Invasive Species Compendium

Detailed coverage of invasive species threatening livelihoods and the environment worldwide

Abstract

Relations between phenology and food-plants in the wheat gall-midges Contarinia tritici (Kirby) and Sitodiplosis mosellana (Gehin).

Abstract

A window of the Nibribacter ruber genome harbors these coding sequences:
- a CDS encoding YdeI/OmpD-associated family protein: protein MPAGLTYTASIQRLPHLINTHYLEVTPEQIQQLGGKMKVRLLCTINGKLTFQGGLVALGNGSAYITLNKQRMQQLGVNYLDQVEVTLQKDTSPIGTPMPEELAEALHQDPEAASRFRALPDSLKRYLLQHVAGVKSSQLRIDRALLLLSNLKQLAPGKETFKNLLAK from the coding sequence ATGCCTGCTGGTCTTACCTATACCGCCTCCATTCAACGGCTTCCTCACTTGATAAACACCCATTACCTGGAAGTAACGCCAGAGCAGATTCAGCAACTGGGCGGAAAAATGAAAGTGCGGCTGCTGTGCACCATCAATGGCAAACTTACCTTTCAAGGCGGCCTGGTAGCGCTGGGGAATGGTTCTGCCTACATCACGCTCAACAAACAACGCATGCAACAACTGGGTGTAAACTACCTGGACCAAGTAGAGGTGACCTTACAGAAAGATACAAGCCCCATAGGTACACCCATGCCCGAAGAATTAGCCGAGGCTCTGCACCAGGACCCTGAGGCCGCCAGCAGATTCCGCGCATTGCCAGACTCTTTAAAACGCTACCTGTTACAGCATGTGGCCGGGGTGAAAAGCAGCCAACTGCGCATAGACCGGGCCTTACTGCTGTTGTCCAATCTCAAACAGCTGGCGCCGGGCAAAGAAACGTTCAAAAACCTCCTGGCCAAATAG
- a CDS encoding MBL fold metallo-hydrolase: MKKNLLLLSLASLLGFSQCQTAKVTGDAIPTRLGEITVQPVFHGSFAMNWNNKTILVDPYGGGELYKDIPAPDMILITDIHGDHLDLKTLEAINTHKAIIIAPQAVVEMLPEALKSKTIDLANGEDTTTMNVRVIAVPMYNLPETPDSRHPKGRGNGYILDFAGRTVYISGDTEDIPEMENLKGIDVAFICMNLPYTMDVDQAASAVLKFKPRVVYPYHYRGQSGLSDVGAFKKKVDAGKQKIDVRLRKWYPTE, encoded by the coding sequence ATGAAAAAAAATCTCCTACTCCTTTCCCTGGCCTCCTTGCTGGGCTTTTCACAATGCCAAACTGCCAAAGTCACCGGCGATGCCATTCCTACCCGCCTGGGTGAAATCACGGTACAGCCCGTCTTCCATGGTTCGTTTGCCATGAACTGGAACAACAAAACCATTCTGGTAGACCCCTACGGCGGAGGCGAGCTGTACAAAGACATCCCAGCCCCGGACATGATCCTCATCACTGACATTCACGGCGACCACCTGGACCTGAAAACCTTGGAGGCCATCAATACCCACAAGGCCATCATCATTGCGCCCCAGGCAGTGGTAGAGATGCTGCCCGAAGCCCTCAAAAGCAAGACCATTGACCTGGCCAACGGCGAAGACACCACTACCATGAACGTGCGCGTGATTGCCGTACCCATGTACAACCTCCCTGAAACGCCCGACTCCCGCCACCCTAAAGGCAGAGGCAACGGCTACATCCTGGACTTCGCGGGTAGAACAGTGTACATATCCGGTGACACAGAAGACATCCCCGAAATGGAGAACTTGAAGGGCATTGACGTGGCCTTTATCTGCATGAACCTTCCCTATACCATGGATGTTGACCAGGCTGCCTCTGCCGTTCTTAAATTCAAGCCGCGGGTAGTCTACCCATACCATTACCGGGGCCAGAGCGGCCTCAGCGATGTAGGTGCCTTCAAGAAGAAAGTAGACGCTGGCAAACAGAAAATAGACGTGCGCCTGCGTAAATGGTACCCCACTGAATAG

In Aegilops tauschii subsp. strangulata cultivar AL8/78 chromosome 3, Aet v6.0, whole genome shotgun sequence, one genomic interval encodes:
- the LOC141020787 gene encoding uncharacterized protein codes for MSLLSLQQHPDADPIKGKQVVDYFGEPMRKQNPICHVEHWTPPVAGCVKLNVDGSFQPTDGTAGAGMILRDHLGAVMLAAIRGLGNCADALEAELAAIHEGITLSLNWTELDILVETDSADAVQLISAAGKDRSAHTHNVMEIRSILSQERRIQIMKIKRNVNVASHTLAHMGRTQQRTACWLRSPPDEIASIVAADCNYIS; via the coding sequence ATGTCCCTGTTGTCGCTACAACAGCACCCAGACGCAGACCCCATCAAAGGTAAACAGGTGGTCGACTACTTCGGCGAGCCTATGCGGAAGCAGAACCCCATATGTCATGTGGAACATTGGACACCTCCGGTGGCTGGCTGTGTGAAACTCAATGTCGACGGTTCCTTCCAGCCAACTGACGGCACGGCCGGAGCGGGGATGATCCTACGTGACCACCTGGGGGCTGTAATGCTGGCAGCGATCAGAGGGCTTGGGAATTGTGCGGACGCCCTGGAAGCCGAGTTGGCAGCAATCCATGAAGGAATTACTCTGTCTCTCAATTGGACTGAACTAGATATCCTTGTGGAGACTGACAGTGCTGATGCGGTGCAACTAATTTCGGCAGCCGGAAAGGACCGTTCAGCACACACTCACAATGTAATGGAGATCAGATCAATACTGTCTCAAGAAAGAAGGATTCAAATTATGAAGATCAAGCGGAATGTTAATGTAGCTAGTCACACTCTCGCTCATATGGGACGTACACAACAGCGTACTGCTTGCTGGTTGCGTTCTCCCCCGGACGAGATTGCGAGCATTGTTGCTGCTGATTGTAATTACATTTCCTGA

Further field and laboratory investigations on the biology of Contarinia tritici (Kby.) and Sitodiplosis mosellana (Geh.) in northern Germany, where the midges infest wheat and rye, are reported [cf. preceding abstract, etc.]. When pupae were kept at 15-25 deg C in the laboratory, the adult emergence of C. tritici extended over 30 days, with a sharp peak at 10-14 days. Emergence of S. mosellana extended over about 50 days, with a broad peak at about 25-45 days. In the field in 1971, emergence of C. tritici took place from early June to 10th July, with a peak at about 4th-8th June (when the air temperature was high and soil moisture content low) and a lesser peak at about 25th June. In S. mosellana, emergence took place from about 5th to 25th June and in the first half of July, when temperatures were again high and the soil moisture content falling.The relation of the occurrence of the midges to their main food-plants and their time of flowering was investigated in 1969-71. In areas where wheat is the main crop, with only a small amount of rye, the latter is scarcely attacked by S. mosellana, but in the Weser-Ems area, where only rye is grown, infestation is sometimes heavy [cf. RAE/A 55, 860]. S. mosellana infests winter and spring wheat about equally. The peak flight period of C. tritici is also fairly closely related to the time of appearance of the wheat flowers, and early varieties do not escape attack. Adults of both species that emerge after wheat has virtually finished blooming oviposit on very late ears and on couch grass (Agropyron repens). The Pteromalid Pirene penetrans (Kby.) was found parasitising S. mosellana on both wheat and rye.